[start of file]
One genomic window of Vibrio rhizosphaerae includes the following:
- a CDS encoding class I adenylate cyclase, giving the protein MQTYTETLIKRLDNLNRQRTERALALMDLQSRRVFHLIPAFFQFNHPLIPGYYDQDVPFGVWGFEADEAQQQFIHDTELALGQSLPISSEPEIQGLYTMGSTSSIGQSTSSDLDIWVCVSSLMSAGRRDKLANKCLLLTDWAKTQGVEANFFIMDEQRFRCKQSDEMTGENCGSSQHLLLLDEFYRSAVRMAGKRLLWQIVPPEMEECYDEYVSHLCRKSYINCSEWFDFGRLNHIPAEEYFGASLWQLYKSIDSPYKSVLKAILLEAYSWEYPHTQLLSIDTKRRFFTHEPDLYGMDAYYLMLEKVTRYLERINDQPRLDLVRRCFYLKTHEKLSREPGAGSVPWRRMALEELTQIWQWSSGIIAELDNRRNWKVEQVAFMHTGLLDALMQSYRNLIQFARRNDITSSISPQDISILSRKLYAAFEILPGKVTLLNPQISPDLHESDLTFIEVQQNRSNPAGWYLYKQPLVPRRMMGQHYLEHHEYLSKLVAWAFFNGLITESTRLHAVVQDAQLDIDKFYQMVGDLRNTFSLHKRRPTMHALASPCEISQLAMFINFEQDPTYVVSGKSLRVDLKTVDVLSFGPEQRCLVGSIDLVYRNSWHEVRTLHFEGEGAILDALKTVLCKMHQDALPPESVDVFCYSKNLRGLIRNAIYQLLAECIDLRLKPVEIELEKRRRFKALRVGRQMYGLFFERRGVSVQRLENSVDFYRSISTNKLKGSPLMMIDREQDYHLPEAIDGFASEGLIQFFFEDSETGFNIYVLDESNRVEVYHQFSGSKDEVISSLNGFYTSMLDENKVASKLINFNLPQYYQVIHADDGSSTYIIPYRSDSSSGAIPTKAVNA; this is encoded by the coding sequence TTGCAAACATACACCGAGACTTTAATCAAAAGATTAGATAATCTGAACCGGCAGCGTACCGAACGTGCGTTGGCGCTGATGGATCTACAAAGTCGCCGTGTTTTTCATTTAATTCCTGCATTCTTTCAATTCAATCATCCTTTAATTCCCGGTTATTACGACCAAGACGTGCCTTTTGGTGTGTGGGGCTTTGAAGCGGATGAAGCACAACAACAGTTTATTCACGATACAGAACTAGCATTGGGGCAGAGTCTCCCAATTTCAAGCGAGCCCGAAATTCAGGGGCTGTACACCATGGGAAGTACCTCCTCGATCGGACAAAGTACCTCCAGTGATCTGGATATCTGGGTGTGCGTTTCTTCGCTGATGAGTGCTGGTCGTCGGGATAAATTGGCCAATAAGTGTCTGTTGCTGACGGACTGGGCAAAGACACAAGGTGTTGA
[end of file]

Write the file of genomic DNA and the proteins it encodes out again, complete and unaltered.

One genomic window of Vibrio rhizosphaerae includes the following:
- a CDS encoding class I adenylate cyclase, giving the protein MQTYTETLIKRLDNLNRQRTERALALMDLQSRRVFHLIPAFFQFNHPLIPGYYDQDVPFGVWGFEADEAQQQFIHDTELALGQSLPISSEPEIQGLYTMGSTSSIGQSTSSDLDIWVCVSSLMSAGRRDKLANKCLLLTDWAKTQGVEANFFIMDEQRFRCKQSDEMTGENCGSSQHLLLLDEFYRSAVRMAGKRLLWQIVPPEMEECYDEYVSHLCRKSYINCSEWFDFGRLNHIPAEEYFGASLWQLYKSIDSPYKSVLKAILLEAYSWEYPHTQLLSIDTKRRFFTHEPDLYGMDAYYLMLEKVTRYLERINDQPRLDLVRRCFYLKTHEKLSREPGAGSVPWRRMALEELTQIWQWSSGIIAELDNRRNWKVEQVAFMHTGLLDALMQSYRNLIQFARRNDITSSISPQDISILSRKLYAAFEILPGKVTLLNPQISPDLHESDLTFIEVQQNRSNPAGWYLYKQPLVPRRMMGQHYLEHHEYLSKLVAWAFFNGLITESTRLHAVVQDAQLDIDKFYQMVGDLRNTFSLHKRRPTMHALASPCEISQLAMFINFEQDPTYVVSGKSLRVDLKTVDVLSFGPEQRCLVGSIDLVYRNSWHEVRTLHFEGEGAILDALKTVLCKMHQDALPPESVDVFCYSKNLRGLIRNAIYQLLAECIDLRLKPVEIELEKRRRFKALRVGRQMYGLFFERRGVSVQRLENSVDFYRSISTNKLKGSPLMMIDREQDYHLPEAIDGFASEGLIQFFFEDSETGFNIYVLDESNRVEVYHQFSGSKDEVISSLNGFYTSMLDENKVASKLINFNLPQYYQVIHADDGSSTYIIPYRSDSSSGAIPTKAVNA; this is encoded by the coding sequence TTGCAAACATACACCGAGACTTTAATCAAAAGATTAGATAATCTGAACCGGCAGCGTACCGAACGTGCGTTGGCGCTGATGGATCTACAAAGTCGCCGTGTTTTTCATTTAATTCCTGCATTCTTTCAATTCAATCATCCTTTAATTCCCGGTTATTACGACCAAGACGTGCCTTTTGGTGTGTGGGGCTTTGAAGCGGATGAAGCACAACAACAGTTTATTCACGATACAGAACTAGCATTGGGGCAGAGTCTCCCAATTTCAAGCGAGCCCGAAATTCAGGGGCTGTACACCATGGGAAGTACCTCCTCGATCGGACAAAGTACCTCCAGTGATCTGGATATCTGGGTGTGCGTTTCTTCGCTGATGAGTGCTGGTCGTCGGGATAAATTGGCCAATAAGTGTCTGTTGCTGACGGACTGGGCAAAGACACAAGGTGTTGA